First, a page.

After going through untold hardships during which countless revolutionaries unflinchingly laid down their lives, the Kuomintang founded by Dr. Sun Yat-sen finally overthrew the monarchy and established the republic. This has been universally recognized as a glorious achievement. The Kuomintang and the Communist Party twice cooperated and on both occasions they made tremendous contributions to the country and the nation. We know something about the first cooperation, led by Dr. Sun Yat-sen, though we still young at that time. The second cooperation was presided over by your father and, as participants in it, we should know what it was all about. Complicated as the matter was, an overall view of the situation will show that united, the country and the nation benefit; divided, they suffer. Now, as head of the Taiwan administration, you have unshirkable responsibility for bring about the third cooperation. Leaders from both sides will find it easier to talk the matter over since they know each other well, having formerly been schoolmates and close friends. I find it really hard for me to subscribe to those views which describe cooperation as “surrender”, “humiliating”, “suffering losses” or “being duped”. In reviewing history or looking ahead to the future, one should be public-minded and put the interests of the country and the nation above all. Why harp on the narrow interest of a party? Such remarks as “unifying China with the Three People’s Principles” are regarded by all thinking people as unrealistic, deceptive and ostrich-like. People of our generation know the true meaning of the Three People’s Principles quiet well and there is no need to argue about it. Neither is there any need to dwell on such assertions as Taiwan’s “economic prosperity, democracy and easy livelihood”, the truth of which all gentlemen in Taiwan must be quiet aware of. To my mind, if you, for the sake of your party, shoulder the historic task and, going with the stream, take part in peace talks for our national reunification, the two parties will be able to coexist for a long time to come, supervising each other and making a common effort to revitalize China. Otherwise, content as you are with your present rule over the tight eastern corner, how can such a situation be expected to last for long? This is a question already on the minds of thinking people. It is a matter of survival or extinction for the Kuomintang and I hope you will think it over again.
Recently I was profoundly moved when I read one of your writings in which you expressed the “longing for my father’s soul to return to the homeland and be among the forefathers”. The remains of your father, now still temporarily placed at Cihu, shall, upon national reunification, be immediately moved to the final resting place in Fenghua, Nanjing or Lushan in fulfilment of your filial whishes. You recently said, “Filial devotion should be expanded into national devotion to the country.” Well said! Why don’t you apply it to the great cause of national reunification? As far as the country and the nation are concerned, you will have fulfilled the task imposed on you and your father by history; as far as you yourself are concerned, this will be an expression of both loyalty and filial piety. Other how could you account for yourself after your passing away? I hope you will think more about it.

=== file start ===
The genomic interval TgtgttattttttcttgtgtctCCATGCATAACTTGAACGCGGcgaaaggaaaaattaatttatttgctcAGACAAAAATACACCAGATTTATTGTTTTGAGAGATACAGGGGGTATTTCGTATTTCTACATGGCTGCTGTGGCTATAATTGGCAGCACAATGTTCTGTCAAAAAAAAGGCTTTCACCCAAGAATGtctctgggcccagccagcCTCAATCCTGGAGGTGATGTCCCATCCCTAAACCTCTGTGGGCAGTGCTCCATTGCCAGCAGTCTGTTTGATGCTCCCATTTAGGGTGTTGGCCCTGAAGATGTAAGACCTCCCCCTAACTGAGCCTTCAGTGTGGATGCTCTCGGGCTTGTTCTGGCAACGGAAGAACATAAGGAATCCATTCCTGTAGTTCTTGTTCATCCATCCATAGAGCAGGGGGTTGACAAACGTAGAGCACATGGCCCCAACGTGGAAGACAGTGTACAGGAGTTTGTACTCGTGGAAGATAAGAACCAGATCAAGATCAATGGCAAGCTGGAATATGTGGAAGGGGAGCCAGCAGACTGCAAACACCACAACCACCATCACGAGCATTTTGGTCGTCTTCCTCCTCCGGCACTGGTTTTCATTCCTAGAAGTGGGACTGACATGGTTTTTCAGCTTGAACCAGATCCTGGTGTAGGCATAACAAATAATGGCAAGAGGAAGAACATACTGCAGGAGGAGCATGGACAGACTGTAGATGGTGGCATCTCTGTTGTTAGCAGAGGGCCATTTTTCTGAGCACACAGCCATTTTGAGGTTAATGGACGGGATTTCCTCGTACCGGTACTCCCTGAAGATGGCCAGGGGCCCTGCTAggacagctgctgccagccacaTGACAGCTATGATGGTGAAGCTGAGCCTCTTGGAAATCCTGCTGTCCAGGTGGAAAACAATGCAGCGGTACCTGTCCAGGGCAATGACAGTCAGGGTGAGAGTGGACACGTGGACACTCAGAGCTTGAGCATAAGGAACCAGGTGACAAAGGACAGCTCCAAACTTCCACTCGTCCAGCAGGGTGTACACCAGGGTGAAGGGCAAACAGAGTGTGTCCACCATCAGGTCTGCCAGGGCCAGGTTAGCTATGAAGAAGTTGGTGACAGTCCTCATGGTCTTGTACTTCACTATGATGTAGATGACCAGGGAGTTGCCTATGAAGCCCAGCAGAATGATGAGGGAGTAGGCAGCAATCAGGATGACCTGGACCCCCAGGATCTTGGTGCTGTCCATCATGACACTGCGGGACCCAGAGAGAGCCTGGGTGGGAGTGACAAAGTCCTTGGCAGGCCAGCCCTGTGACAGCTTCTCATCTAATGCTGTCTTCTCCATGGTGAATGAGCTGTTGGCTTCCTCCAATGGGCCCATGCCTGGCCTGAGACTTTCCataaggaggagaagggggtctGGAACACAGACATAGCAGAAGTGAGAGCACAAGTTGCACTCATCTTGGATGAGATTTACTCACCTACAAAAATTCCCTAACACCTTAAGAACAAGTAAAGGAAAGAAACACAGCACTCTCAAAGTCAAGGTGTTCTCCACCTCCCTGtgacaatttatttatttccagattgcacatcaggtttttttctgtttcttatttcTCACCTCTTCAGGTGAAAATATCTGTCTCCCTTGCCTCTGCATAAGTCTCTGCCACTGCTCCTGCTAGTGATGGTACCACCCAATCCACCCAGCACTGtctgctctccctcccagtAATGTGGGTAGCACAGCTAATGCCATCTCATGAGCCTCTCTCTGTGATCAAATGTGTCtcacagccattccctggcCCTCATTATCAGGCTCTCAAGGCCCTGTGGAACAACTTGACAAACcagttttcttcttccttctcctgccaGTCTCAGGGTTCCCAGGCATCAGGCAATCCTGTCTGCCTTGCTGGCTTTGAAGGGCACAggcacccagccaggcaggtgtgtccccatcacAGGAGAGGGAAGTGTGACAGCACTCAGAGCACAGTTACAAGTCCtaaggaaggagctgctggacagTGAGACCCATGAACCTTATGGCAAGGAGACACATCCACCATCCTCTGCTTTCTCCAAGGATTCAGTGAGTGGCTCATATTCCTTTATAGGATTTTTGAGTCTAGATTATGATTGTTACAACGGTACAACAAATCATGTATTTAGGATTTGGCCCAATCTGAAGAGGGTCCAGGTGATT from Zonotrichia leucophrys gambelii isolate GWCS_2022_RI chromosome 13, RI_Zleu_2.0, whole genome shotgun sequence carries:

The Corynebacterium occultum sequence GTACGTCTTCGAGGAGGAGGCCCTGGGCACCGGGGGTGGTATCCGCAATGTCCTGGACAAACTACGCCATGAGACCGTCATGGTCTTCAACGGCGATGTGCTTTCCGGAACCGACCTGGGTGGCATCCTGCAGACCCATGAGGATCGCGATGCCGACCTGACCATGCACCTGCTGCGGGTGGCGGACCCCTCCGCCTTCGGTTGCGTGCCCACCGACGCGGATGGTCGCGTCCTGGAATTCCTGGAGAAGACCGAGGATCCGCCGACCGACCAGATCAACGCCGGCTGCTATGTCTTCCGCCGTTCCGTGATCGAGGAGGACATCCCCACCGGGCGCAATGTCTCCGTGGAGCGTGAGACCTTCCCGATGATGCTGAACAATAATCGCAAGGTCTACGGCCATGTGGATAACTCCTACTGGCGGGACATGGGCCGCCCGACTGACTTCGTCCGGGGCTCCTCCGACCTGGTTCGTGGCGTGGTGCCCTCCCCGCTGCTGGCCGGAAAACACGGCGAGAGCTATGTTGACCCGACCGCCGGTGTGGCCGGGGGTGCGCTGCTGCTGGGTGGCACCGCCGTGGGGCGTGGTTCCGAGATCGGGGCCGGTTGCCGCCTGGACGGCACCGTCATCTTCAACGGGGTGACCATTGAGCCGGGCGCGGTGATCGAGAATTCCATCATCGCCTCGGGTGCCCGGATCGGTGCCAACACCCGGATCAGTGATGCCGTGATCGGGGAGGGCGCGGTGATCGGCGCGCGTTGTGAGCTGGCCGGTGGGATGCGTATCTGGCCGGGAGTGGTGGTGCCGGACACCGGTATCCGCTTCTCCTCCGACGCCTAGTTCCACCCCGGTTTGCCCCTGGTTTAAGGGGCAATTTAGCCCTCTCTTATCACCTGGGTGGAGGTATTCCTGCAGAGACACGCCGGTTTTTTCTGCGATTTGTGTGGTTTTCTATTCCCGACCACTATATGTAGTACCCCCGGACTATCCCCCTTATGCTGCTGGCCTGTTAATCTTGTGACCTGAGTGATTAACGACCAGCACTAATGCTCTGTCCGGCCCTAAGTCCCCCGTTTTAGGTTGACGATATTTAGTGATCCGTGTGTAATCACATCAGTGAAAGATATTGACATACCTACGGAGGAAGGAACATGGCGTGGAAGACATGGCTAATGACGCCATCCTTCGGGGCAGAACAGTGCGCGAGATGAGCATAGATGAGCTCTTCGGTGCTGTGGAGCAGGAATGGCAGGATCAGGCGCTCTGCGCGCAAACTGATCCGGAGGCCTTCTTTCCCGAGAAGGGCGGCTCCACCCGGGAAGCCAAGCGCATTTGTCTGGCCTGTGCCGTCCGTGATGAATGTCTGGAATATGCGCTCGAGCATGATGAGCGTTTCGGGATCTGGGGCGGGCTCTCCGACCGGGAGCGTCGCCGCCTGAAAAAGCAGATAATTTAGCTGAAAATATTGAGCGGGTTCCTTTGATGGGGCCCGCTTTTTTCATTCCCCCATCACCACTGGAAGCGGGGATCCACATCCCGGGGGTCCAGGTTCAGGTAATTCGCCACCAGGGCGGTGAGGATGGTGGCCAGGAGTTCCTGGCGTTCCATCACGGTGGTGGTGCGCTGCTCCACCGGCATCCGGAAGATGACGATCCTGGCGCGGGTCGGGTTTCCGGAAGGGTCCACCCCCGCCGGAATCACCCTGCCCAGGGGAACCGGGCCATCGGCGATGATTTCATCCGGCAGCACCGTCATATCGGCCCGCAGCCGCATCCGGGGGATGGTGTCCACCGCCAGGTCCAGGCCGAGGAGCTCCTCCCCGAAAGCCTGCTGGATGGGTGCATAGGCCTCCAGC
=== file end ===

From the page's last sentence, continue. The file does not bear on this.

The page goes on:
Dear brother, the frustrations marking your lifetime are by no means predestined. You yourself alone are master of your own fate. Merits and demerits to be recorded in history hinge on the decision made in a moment. The present international situation is capricious. Throughout Taiwan people of all strata are talking about their future. Time does not stay and brief is the day. A long night invites bad dreams; time and tide wait for no man. I hope you, my brother, will make a wise choice and repair the house before it rains. “Vast is the expanse of sky and water. What are you waiting for, staying away from home?”
The longing for old friends grows with age. If it suits your convenience, I will pack and go on a visit to Taibei to consult our elders. “For all the disasters the brotherhood has remained; a smile at meeting and enmity is banished.” When I look south towards the distant horizon, my heart cannot help going out to my compatriots there. No word is enough to express what I wish to say. It is hoped that you will take good care of yourself. I am looking forward to a reply from you.
Please convey my regards to your mothers as well as to Fang-Liang, Wei-Kuo and the children.
Best wishes to you.